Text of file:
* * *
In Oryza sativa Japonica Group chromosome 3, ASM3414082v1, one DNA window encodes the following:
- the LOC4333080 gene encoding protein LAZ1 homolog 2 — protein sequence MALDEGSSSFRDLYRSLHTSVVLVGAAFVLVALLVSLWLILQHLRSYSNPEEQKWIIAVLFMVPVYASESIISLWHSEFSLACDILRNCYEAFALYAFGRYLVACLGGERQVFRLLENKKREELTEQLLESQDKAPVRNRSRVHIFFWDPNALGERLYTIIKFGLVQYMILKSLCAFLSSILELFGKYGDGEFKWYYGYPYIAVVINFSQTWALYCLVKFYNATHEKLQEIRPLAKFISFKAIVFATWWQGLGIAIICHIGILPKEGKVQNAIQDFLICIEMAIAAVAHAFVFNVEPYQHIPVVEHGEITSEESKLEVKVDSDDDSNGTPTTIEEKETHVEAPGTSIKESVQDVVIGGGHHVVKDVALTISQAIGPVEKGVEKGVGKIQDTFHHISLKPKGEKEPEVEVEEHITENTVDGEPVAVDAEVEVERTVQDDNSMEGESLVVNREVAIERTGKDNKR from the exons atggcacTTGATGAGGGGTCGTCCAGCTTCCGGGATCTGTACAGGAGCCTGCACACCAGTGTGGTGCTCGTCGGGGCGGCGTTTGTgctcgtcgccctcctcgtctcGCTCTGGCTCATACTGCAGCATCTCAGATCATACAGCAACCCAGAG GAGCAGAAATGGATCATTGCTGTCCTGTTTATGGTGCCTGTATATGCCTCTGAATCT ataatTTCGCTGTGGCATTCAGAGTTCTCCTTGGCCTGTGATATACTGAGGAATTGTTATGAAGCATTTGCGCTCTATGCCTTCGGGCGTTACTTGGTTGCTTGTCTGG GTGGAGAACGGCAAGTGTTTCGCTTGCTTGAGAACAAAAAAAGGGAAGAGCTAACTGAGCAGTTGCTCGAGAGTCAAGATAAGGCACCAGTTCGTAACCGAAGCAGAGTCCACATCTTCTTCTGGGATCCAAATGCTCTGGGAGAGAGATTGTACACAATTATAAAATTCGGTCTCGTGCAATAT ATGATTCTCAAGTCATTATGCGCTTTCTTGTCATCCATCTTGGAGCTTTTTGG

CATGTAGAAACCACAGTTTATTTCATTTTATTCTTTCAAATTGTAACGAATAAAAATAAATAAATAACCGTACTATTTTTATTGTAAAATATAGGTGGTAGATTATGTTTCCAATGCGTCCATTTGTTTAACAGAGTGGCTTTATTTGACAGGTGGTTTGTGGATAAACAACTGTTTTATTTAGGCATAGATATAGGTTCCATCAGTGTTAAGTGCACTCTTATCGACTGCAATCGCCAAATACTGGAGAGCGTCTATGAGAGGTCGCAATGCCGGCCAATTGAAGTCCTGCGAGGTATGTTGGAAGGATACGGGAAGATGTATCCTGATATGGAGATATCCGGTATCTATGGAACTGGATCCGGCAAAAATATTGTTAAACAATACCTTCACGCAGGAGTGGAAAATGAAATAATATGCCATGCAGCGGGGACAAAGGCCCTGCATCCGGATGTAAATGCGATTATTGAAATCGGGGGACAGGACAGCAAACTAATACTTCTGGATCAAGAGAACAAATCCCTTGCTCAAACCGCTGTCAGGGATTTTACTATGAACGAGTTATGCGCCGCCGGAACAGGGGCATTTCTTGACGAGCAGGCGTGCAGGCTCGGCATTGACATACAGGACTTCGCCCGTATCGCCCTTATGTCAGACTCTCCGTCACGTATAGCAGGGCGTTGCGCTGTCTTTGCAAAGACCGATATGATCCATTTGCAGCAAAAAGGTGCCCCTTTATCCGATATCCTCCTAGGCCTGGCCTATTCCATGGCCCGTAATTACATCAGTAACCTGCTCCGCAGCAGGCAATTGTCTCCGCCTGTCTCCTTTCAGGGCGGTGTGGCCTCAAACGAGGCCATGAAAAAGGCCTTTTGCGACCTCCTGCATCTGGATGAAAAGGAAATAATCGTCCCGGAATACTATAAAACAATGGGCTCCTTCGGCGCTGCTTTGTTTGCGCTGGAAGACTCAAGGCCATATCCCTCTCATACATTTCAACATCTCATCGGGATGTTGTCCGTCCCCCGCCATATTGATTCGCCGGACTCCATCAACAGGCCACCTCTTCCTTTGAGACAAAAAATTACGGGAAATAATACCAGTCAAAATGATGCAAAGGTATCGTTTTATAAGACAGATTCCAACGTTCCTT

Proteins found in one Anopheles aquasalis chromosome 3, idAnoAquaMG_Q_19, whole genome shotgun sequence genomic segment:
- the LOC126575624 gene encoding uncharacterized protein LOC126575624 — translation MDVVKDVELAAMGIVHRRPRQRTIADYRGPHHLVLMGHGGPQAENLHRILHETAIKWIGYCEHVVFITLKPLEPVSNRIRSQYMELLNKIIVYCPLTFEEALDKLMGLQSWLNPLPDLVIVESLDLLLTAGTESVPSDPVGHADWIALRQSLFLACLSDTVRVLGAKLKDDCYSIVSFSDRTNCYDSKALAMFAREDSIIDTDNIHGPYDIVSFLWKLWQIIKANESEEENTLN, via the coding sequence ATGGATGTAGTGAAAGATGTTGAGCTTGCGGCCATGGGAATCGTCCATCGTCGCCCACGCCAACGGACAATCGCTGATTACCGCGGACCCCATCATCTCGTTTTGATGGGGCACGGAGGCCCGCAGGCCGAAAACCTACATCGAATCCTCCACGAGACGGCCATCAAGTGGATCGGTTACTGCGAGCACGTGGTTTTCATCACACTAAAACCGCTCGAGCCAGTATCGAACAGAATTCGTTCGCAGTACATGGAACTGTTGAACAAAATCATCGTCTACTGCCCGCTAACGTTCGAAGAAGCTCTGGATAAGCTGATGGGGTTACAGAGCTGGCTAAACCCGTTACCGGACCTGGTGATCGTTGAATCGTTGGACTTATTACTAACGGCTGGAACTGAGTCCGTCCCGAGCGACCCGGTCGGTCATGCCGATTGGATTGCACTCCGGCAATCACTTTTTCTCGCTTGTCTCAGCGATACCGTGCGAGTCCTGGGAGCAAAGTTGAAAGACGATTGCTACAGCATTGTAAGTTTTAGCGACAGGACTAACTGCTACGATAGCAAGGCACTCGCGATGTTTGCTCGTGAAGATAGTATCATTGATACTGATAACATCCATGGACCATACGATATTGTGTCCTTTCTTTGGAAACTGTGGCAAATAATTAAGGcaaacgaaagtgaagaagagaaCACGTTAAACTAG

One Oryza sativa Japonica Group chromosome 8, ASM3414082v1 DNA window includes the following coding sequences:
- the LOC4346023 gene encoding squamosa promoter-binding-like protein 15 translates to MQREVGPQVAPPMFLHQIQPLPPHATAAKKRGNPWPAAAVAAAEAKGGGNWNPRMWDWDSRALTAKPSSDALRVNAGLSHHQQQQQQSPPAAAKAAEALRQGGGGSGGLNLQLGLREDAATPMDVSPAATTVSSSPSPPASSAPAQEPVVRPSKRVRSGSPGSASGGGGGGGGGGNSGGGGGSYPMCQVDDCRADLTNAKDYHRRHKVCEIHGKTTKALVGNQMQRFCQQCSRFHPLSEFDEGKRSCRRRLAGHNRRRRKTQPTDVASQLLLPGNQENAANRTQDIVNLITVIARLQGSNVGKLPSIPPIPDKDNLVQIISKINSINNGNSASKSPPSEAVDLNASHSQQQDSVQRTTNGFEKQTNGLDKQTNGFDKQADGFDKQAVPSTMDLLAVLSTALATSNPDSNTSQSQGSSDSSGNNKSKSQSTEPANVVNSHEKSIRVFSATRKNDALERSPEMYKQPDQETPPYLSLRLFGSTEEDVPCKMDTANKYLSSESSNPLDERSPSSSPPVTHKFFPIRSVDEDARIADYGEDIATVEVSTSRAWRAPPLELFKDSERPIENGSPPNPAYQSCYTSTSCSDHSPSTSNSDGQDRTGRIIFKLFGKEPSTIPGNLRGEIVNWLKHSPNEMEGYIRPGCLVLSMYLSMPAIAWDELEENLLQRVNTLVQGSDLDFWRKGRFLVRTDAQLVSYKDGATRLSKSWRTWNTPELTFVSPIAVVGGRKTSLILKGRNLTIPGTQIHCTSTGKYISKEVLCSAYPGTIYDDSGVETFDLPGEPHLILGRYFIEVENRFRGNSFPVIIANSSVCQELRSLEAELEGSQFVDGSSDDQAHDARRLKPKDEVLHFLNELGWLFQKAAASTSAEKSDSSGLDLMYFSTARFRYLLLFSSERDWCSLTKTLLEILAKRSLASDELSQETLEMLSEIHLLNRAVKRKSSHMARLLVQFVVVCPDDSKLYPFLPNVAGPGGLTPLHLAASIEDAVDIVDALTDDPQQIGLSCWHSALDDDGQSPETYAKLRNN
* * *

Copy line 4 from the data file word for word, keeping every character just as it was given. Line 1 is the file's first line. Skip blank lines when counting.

Proteins found in one Anopheles aquasalis chromosome 3, idAnoAquaMG_Q_19, whole genome shotgun sequence genomic segment: